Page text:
Punk didn’t die, it evolved, since its inception in the 70s to the ethos of majorly influential figures like Kathleen Hanna and Ian MacKaye in the 90s, two of the most prominent faces of progressive DIY punk in the U.S. Then, as before, scenes came together around zines, sites of cultural recognition, dissemination, and recording for posterity in the archives of physical print. One zine critical to the socially conscious punk that emerged at the time, Punk Planet, has recently been digitized in all 80 issues by the Internet Archive.
Based in Chicago and founded by editor Dan Sinker (whom you may know from his presence on Twitter), Punk Planet ran from 1994 to 2007, focusing “most of its energy on looking at punk subculture,” the Internet Archive writes, “rather than punk as simply another genre of music to which teenagers listen. In addition to covering music, Punk Planet also covered visual arts and a wide variety of progressive issues—including media criticism, feminism, and labor issues.”
Punk Planet “transcended stereotypes to chronicle the progressive underground community, from thoughtful band interviews to exceptionally thorough investigative features,” wrote the A.V. Club’s Kyle Ryan in an interview with Sinker the year of the magazine’s demise.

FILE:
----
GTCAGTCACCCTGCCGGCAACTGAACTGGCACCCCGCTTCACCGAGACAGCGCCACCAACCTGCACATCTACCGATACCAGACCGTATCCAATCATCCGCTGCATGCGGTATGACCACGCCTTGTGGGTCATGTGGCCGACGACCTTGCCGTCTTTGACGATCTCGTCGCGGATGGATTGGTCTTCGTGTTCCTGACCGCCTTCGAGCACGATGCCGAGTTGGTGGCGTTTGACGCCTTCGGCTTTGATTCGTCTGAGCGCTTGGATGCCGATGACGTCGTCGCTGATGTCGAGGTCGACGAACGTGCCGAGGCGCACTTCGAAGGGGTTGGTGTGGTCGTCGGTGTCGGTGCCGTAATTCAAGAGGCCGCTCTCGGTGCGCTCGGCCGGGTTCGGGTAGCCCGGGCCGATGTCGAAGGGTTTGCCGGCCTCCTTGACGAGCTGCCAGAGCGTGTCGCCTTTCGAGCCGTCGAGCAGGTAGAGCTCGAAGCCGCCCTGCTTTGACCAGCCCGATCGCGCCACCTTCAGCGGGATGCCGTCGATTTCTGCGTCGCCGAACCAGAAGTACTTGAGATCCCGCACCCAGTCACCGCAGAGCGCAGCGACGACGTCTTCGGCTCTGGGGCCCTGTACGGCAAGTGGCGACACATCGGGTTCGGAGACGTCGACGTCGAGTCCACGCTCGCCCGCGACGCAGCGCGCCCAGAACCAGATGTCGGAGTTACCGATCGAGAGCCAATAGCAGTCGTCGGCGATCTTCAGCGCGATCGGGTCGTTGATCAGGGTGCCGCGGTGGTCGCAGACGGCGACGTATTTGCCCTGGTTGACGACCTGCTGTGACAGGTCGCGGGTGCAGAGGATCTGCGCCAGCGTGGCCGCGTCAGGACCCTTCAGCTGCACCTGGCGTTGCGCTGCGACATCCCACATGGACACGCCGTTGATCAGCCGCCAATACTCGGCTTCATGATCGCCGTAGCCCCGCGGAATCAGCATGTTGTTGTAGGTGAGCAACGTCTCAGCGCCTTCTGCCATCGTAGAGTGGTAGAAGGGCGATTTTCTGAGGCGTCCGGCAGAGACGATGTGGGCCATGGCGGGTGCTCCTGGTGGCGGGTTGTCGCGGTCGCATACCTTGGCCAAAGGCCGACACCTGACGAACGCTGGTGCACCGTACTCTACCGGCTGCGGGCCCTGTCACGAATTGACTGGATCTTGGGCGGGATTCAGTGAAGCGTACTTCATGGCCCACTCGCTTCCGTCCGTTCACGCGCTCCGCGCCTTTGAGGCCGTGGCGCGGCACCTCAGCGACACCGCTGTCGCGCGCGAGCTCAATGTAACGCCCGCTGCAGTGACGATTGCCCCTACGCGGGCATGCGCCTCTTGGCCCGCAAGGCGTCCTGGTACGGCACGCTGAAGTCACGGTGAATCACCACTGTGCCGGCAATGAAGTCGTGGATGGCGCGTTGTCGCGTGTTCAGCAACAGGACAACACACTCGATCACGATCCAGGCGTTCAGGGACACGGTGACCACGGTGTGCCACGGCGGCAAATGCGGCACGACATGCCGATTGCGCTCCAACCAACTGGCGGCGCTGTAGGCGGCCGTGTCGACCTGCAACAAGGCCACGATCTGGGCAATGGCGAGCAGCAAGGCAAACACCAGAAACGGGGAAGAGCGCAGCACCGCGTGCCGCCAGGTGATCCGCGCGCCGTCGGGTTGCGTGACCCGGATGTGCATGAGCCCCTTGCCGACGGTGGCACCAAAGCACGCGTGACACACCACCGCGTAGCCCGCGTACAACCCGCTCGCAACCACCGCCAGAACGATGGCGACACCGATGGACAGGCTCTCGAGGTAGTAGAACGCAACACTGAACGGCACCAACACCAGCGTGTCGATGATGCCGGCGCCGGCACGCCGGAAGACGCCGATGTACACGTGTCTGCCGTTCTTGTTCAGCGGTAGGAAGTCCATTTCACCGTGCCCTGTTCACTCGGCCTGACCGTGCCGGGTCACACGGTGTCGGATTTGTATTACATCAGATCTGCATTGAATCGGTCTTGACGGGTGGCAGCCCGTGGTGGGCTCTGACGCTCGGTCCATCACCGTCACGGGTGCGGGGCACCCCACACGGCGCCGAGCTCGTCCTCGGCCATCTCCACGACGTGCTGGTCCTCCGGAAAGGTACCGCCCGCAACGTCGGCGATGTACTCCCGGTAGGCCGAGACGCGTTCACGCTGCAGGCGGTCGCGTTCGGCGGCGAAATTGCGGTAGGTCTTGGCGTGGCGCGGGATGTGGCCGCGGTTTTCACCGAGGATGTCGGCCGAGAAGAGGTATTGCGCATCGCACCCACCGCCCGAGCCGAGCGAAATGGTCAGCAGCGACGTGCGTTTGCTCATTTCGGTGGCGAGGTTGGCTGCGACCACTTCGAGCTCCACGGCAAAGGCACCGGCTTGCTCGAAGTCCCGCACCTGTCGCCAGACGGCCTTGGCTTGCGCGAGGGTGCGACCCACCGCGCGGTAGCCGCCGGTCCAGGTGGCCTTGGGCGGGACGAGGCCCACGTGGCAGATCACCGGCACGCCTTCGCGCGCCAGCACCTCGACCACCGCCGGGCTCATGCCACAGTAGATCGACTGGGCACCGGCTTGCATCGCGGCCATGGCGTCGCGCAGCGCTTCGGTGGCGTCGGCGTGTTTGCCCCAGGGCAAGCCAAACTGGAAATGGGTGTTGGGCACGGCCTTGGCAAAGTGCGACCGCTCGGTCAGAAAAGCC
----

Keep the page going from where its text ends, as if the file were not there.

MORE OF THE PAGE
“Over the course of 13 years, Punk Planet became heavily influential beyond the increasingly small world of independent publishing.” Arguably, that influence can be felt in online magazines like Rookie as well as music-focused stalwarts like Pitchfork, who note that Punk Planet’s “issues included interviews with Sleater-Kinney, Nick Cave, Ralph Nader, and countless other cultural icons.”
The magazine folded for the usual reasons, as Utne noted in a farewell, leaving a “gaping hole in the landscape of independent magazines…. The deck was stacked against Punk Planet, though, and the hard knocks of independent publishing finally became too much to bear.” Sinker says he saw the end as part of a bigger picture and “started looking at the larger issues that were also affecting us. Things like, ‘Hey, wow, record labels are going under because no one is paying for music!’ And, ‘Hey, look at this, people are going to these Internet sites because people can pick up a record review the same day the record came out!’”
It’s a moot point now—2020 has not made it any easier for small publications and independent musicians to survive. But the continued existence of Punk Planet online for new generations to discover promises to foster the continuity that carried the spirit of punk rock through decades of evolutionary change. Enter the Punk Planet archive here.